Learning That I Deserve Love and Finding My Voice

tziona resiezed

TI always feared deep down that I would never be truly loved, just as I am. That fear comes along with a deep desire for an unconditional, encompassing love. To me, that means there was always this empty place that was never filled.

When I was 26, I was living in Berkeley, California, I had a day job in a bookstore, and I was recording my first album of original music. I went to a concert of free improvisational music, and found myself on stage, just singing, without thinking about what I was going to sing. My soul felt like a bird let out of a cage; an image that would come up again and again in my life. Whatever that freedom was, whatever that voice was, I called it G-d. I didn’t grow up with that vocabulary, but there was this nameless place that was pure and true.

I really didn’t know what it meant that I was Jewish. My Tai Chi teacher saw me searching and said, ‘Listen, you’re Jewish, you’ve got to give it a try.’ That began my journey to Judaism.

When I was well on my way to my journey, I made Aliyah and quickly I met the man I was to marry. Everything rushed forward, and we started what would prove to be a very unhappy marriage. It took me years to break free from it. I tended to blame myself, and I was so self-critical, always seeing my flaws and not what made me special. I was limited by my own self-perceptions and my soul still longed for true freedom.

Slowly the denial about how bad things had gotten in my marriage began to loosen. I was this successful performer with all these albums, constantly getting the feedback that my music was empowering and uplifting women and giving them strength to go on. But no one knew what my home was like. I almost felt like I was living a double life.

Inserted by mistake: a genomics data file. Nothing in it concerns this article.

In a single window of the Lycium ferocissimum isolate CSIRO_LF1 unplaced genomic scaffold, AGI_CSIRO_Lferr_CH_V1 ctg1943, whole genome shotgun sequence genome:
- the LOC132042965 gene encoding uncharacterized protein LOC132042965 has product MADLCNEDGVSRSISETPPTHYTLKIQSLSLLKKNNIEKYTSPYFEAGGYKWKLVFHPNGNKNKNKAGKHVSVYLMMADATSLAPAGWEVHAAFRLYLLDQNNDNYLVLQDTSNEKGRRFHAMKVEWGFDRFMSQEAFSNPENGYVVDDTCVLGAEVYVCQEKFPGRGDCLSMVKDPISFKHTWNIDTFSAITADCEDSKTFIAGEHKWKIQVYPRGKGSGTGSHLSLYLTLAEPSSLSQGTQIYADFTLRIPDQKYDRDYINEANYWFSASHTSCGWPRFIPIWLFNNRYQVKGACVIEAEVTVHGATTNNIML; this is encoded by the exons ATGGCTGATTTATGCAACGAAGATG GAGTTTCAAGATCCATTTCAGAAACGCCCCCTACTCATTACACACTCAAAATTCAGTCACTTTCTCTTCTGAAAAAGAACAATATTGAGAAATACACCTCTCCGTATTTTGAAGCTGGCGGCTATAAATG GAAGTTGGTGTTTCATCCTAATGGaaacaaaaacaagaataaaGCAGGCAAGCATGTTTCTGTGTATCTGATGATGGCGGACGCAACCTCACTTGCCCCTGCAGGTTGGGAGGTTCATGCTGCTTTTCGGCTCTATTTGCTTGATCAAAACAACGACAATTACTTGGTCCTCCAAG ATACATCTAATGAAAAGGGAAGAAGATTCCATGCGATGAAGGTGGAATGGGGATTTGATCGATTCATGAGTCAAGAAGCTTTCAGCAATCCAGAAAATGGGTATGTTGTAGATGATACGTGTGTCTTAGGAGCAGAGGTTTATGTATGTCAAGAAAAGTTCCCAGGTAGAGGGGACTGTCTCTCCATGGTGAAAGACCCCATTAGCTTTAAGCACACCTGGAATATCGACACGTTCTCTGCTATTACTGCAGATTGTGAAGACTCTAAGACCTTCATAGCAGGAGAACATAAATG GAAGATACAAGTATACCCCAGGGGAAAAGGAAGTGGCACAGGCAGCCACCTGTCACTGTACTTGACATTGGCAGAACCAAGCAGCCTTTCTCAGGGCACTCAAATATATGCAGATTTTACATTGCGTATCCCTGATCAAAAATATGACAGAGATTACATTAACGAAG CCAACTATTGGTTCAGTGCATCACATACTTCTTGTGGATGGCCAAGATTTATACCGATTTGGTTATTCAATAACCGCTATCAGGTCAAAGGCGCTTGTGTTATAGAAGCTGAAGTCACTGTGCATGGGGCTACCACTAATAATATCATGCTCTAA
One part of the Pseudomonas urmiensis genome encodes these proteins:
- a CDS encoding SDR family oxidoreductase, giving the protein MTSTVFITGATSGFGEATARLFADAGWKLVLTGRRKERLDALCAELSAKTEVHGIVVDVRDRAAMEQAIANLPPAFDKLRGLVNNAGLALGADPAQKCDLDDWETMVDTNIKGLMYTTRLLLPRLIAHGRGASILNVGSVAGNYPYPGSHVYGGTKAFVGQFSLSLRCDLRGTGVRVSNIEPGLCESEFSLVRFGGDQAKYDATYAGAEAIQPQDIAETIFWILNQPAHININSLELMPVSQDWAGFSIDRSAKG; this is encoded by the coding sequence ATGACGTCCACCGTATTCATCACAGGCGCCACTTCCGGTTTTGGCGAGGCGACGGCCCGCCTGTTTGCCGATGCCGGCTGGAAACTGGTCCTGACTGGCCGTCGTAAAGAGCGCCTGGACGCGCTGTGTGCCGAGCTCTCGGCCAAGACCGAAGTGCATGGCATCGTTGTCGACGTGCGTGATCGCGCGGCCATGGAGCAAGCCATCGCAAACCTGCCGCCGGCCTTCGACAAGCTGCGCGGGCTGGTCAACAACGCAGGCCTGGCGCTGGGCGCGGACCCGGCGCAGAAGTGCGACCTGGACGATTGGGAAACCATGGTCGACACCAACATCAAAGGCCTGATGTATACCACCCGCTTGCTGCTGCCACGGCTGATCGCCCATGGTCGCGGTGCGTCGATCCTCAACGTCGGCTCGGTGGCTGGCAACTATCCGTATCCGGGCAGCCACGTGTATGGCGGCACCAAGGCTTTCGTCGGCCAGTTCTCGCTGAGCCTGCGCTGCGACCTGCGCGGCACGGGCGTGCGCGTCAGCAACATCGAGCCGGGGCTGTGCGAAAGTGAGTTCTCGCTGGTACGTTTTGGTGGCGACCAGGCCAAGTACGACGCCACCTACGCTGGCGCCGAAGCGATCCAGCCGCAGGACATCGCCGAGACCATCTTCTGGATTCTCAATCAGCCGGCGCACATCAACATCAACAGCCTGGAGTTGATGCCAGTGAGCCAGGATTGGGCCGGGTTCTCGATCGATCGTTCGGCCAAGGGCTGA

When I decided to leave, I left my support system behind too. They were not able to accept that my marriage was over.

I was truly on my own.

That time was so hard, being suddenly on my own with these little kids, and my family was so far away! I was plagued by self-doubt and paralyzed by fear. I had to leave most of my possessions behind, but I did have my piano, by a minor miracle. The problem was, when I would open my mouth to sing, nothing would come out. I felt like I had been blasted open by leaving my marriage, my community, my Rav, and by the birth of my son who was born right before the separation. I literally felt that I was fighting for my life against the inner and outer voices of blame and shame for leaving. My body had not recovered from the birth, I was nearly bald from shaving my head in the Chassidic custom.  I remember schlepping my baby up and down a million stairs in Tzfat every time I left the house. My kids were having a hard time too. Sometimes I would look at my piano and feel like it was judging me for not touching it.

My music helped me express and make peace with what had happened; the losses, the deaths, and the rebirths. It felt so raw and intimate as everything was so fresh and I still didn’t feel safe. But I was learning how to channel my frustration and rage towards the birth of my will. And I was learning to be vulnerable.